Accordingly, it prohibits use of metal tools to build the altar and doesn’t allow a killer to hold on to the altar’s horns and take sanctuary there. Additionally, while the Book of Kings indicates that it was because of the unsettled political climate that David did not build the Temple, the Book of Chronicles states that God did not desire His house of worship to be built by a warrior with bloodstained hands.
Does this sentiment preclude the continued service of kohanim or other spiritual leaders who kill in warfare? The talmudic sages debate whether a communal figure who accidentally kills (beshogeg) can ultimately return to his leadership position. Some medieval commentators assert that everyone would agree that an accidental killer, even after repenting, would not be appointed for the first time to a leadership post, since his tainted past would taint his office and weaken his ability to provide moral leadership. Others disagree with this ruling, and in any case, such a ban would seemingly not apply to a leader who killed in the course of warfare or while fulfilling another mitzva (like executing a convicted murderer).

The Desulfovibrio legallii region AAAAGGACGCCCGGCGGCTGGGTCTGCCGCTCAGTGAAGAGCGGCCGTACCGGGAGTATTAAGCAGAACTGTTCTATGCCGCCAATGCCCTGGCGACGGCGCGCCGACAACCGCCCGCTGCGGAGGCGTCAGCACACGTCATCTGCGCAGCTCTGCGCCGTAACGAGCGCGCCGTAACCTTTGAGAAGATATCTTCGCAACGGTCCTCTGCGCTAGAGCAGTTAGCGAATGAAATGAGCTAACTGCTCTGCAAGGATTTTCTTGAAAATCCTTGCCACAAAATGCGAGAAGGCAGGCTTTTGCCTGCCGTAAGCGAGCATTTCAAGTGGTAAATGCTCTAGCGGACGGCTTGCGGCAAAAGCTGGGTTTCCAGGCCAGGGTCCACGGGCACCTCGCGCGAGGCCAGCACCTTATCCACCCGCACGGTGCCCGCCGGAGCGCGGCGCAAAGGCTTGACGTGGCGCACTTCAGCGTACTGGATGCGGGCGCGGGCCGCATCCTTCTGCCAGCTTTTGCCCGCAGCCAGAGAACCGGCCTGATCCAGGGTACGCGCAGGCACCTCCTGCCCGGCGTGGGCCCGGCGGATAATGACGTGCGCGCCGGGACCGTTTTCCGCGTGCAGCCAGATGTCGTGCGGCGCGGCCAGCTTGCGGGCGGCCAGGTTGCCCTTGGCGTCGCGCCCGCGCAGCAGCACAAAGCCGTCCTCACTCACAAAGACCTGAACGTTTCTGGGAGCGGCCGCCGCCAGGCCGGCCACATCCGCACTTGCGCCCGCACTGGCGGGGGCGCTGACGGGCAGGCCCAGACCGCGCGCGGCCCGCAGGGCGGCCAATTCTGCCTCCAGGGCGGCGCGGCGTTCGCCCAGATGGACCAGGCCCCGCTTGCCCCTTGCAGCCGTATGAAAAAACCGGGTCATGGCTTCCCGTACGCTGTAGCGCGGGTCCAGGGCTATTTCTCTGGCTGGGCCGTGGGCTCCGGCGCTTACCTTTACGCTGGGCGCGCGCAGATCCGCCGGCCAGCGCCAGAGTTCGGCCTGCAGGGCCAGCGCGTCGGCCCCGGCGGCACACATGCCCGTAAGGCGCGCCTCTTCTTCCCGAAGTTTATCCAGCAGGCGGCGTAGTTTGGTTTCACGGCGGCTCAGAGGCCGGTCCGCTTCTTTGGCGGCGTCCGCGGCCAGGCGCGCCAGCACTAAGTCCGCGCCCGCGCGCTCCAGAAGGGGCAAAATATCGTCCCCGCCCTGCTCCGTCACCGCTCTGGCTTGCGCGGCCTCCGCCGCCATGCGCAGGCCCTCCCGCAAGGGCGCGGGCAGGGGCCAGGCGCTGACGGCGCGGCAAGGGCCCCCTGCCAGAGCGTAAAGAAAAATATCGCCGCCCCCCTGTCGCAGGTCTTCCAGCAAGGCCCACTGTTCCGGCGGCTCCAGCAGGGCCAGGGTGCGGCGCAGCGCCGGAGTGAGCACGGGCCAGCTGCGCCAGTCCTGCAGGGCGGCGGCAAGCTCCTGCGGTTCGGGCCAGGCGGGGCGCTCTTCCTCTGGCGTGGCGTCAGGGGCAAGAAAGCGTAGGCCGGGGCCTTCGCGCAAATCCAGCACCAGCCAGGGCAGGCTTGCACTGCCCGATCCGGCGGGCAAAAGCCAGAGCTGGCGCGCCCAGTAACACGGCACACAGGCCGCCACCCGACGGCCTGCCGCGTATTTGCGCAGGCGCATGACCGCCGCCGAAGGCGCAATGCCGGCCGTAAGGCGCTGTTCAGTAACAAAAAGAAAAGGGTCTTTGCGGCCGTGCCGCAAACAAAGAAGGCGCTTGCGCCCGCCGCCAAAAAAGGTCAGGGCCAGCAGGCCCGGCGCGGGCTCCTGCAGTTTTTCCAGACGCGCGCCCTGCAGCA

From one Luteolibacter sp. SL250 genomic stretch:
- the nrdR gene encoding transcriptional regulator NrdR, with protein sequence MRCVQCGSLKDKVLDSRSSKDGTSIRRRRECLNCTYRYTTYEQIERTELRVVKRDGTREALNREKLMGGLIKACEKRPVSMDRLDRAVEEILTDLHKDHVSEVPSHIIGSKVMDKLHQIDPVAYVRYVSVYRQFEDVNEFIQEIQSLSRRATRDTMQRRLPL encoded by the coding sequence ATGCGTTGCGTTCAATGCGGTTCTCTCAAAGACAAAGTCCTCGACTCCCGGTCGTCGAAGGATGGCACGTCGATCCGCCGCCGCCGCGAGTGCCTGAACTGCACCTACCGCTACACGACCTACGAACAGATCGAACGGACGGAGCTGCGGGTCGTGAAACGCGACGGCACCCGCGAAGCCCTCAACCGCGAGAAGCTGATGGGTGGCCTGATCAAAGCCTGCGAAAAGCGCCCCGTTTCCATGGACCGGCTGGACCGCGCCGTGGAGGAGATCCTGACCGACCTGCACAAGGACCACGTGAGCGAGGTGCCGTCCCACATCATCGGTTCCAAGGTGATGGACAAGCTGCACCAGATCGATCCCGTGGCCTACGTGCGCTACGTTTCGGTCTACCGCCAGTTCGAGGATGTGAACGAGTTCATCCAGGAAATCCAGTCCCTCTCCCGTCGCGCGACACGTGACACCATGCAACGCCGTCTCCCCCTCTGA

The status of a kohen who has killed, however, gets unique treatment in Jewish law.
The Prophet Isaiah harshly condemns the people for their iniquities and hypocrisy.
“When you spread your hands [in prayer]... I will not listen – your hands are replete with blood.” The Sages understand the verse to prohibit a kohen who has killed from raising his hands (nesiat kapayim) in the priestly blessing.
This prohibition is given two explanations by medieval commentators. Some believe that we are extra strict with the priestly blessing because it’s a benediction of peace. Others employ the Talmudic metaphor that “an accuser cannot also be an advocate” (“ein kategor na’aseh sanegor”). Just as we don’t beseech God for rain with a stolen lulav (palm branch) that highlights our iniquities, so, too, a kohen can’t bless the people through hands that have been awash in blood.
Medieval decisors debate the scope of this prohibition.